Many dispute resolution clauses say that a dispute “must” be referred to mediation or arbitration, and not court. But what about a clause that says that a dispute “may” be referred to mediation or arbitration? Does it prevent a party from choosing to bring court proceedings?
Is a party required to arbitrate instead of bringing court proceedings?
The Privy Council ruled last month that there is a clear difference between “must” and “may”.1 If the contract says that “any party
may submit a dispute to binding arbitration”, then that party has a right – but not an obligation – to arbitrate. The party can instead choose to bring court proceedings.
Can the other party stop court proceedings and require arbitration?
But what happens if one party does bring court proceedings? Can the other party stop the proceedings and require the party who brought the proceedings to instead bring an arbitration? You might think that it was too late to do this – once a party has chosen court proceedings, the other party cannot force them to take a different route.
However, the Privy Council rejected this. It ruled that both parties have an option to require arbitration, and that this option can be exercised before
or after litigation is commenced. A party who has brought court proceedings can be required to stop their court proceedings and instead submit the dispute to arbitration.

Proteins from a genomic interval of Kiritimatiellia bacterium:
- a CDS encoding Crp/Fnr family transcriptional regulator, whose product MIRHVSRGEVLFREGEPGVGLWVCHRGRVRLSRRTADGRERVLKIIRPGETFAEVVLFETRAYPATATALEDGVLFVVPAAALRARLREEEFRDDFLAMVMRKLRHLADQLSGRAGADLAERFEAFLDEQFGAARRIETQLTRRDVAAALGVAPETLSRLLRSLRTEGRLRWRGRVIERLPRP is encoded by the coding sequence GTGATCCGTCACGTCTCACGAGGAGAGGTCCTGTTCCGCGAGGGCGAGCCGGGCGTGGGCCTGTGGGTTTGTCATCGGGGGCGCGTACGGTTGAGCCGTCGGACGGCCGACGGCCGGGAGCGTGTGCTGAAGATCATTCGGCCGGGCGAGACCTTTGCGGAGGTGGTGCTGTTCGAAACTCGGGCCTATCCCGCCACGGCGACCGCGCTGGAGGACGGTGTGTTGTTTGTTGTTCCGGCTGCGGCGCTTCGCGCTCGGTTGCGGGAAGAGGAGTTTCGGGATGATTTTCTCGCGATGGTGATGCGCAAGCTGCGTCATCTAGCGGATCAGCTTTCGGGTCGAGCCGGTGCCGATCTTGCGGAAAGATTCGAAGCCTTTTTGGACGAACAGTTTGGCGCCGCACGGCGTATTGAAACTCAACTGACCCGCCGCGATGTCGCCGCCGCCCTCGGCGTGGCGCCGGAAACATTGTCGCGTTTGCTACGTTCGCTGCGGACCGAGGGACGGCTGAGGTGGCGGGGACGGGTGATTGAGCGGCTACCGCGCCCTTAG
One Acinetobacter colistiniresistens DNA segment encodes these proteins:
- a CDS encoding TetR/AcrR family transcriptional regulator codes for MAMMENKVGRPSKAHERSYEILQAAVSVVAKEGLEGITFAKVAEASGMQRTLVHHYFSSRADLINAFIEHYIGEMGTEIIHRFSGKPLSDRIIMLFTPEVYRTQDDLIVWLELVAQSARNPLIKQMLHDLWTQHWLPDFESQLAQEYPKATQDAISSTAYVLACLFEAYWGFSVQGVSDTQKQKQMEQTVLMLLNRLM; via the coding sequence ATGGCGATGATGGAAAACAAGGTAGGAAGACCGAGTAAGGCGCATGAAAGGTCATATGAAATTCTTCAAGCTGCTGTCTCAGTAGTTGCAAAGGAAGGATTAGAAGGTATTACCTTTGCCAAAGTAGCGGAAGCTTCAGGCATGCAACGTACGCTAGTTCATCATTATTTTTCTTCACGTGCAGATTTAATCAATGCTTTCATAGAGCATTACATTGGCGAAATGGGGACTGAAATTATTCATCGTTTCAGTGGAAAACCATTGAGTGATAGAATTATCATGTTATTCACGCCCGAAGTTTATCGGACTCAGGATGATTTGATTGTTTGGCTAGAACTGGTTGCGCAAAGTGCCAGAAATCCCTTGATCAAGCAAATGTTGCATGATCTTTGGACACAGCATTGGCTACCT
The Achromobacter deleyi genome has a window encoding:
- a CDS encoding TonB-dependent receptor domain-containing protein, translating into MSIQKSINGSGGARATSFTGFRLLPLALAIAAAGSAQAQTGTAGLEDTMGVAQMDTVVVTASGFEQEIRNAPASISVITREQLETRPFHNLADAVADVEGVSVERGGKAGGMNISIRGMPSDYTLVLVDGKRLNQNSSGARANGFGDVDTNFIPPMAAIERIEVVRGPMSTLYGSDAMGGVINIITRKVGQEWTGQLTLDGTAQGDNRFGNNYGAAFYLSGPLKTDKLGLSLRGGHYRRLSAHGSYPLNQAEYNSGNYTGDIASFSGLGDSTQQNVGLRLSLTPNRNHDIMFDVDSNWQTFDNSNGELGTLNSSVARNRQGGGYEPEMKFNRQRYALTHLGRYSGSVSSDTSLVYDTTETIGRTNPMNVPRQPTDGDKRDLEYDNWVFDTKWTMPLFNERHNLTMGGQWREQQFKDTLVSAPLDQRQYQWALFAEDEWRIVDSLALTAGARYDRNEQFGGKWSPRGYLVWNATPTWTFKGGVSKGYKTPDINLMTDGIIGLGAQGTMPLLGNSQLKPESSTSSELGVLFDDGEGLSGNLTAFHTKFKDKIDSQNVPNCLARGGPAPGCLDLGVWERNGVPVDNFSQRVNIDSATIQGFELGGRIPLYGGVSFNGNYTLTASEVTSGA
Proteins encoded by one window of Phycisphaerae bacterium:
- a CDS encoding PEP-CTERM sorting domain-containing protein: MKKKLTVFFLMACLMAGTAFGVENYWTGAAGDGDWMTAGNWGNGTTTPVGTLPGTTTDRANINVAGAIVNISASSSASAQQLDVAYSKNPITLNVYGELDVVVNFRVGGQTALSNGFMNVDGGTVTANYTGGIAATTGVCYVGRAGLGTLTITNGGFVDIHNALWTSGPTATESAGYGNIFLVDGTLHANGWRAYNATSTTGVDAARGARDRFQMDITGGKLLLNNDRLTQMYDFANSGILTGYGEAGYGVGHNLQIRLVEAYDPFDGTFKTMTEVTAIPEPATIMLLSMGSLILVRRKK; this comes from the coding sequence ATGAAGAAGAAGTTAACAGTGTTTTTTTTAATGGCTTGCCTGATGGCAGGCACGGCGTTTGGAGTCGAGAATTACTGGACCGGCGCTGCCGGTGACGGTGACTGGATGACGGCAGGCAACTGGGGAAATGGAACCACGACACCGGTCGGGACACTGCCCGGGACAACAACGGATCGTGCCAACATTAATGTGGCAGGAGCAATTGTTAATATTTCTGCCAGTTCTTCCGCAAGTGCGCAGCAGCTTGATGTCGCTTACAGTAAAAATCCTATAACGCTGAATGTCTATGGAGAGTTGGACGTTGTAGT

The Privy Council’s interpretation makes the “may” in the dispute resolution clause much more like a “must”. This is because either party can elect an arbitration rather than court proceedings, even if court proceedings have already been commenced.
The case also illustrates the pitfalls of drafting dispute resolution clauses with permissive language such as “may”. These clauses are unclear, and often result in a dispute about the resolution clause, causing delay and adding additional cost to the dispute. The scope for disputes about disputes clauses can be reduced significantly if the clause instead uses clear and mandatory language, such as “must”.
For more tips on drafting dispute resolution clauses, click here.
This publication is necessarily brief and general in nature. You should seek professional advice before taking any action in relation to the matters dealt with in this publication.